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For at least one member of Virginia Tech equestrian team, love of horses goes far beyond ring

Published On: Jun 18 2013 02:52:47 PM EDT   Updated On: Jun 18 2013 07:37:52 PM EDT
For at least one member of Virginia Tech equestrian team, love of horses goes far beyond ring
SALEM, Va. -

If you make it to the Roanoke Valley Horse Show, chances are you'll see Virginia Tech's equestrian team.

For one team member, horses are a labor of love that extends well beyond the horse ring.

Kayleigh Burke has been riding horses her whole life. As a rising junior at Virginia Tech she continues to devote as much time to that hobby as possible, which is what has brought her here to the Roanoke Valley Horse Show.

Burke is here with the Virginia Tech Equestrian Team to compete aboard Taz, her 1,200-pound companion. Together, they received Reserve Champion honors in the Shenandoah Hunters Class on Tuesday morning.

“I got my first pony when I was five and my twin brother and I used to ride around,” said Burke, a junior at Virginia Tech. “My mom used to show competitively and once I got my pony I started to do little stuff like the lean line, she used to lead me around. After that I did the bigger shows and I did a couple a shows when I was younger with a couple of horses."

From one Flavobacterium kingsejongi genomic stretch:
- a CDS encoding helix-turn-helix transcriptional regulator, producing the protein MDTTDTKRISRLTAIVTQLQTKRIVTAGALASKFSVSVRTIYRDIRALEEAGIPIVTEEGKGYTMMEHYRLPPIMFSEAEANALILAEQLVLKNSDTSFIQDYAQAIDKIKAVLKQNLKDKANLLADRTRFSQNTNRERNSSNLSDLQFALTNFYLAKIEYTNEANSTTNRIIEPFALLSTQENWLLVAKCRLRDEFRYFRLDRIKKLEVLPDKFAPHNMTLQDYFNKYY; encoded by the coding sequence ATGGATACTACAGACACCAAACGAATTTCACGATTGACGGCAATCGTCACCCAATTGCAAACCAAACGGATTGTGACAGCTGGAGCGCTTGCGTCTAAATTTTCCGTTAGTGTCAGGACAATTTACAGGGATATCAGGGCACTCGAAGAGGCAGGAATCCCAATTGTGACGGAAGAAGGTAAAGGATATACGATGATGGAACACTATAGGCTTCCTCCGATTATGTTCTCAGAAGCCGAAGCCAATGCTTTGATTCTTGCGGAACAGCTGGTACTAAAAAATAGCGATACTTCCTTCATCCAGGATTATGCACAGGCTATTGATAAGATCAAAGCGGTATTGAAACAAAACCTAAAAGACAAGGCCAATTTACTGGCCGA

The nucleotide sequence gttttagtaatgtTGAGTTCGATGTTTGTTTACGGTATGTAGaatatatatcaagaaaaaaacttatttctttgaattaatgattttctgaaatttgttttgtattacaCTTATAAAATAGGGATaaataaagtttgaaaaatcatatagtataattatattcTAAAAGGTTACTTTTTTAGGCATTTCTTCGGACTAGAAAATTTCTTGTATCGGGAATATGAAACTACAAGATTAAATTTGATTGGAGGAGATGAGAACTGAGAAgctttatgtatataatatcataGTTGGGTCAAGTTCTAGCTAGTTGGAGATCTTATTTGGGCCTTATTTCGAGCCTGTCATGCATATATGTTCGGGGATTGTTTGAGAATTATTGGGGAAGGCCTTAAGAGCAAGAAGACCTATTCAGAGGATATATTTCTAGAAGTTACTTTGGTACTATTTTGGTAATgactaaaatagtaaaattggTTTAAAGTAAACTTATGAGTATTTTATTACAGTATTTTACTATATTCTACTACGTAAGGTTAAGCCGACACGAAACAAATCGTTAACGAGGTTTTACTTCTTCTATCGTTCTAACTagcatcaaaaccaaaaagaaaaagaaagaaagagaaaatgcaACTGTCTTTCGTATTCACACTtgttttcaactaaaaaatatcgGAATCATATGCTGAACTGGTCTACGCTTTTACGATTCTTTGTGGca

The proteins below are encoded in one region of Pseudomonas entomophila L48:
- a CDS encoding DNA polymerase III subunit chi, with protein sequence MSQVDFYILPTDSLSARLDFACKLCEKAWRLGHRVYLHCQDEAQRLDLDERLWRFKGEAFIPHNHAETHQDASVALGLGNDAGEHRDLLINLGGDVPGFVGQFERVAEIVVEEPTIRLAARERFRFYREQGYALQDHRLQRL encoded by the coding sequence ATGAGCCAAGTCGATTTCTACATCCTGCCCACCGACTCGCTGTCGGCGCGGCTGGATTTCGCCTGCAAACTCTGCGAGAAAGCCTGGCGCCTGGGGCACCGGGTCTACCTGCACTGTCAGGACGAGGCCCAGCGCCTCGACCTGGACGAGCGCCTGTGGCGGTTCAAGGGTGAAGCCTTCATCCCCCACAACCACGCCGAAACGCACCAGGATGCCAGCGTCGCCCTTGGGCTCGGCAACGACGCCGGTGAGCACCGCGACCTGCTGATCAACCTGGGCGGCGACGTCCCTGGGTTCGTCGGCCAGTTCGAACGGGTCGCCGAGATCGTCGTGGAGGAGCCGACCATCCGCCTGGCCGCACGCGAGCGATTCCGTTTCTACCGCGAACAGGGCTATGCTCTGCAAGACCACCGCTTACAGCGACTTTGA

Showing horses can get expensive, which has led to an interesting side job for Burke and her teammates, who have taken up braiding the horses' manes before their big moment in the ring.

"It’s really important they have to look nice, they have to look tight and they have to just look presentable I guess is the way to look at it,” Burke said. “It just needs to be neat and it makes the horse just, I guess look done-up. Like you do your hair to go out, you do their mane, you do their tail. It definitely can mean the difference between first and second place sometimes."

When she’s not in the ring, Kayleigh still stays plenty busy as president of an organization called Second Chance, which is just getting off the ground.

"It’s basically organization that helps neglected and abused horses in the area,” Burke said. “We try to give them a second chance. We have been raising a lot of money so we can board a horse, we talked to a couple of barns in the area. The biggest thing is we are trying to raise this money so we can raise one or foster one so they can be adopted."

Burke is a communications major and would like to enter the broadcast journalism field upon graduation, but horses will never be too far away.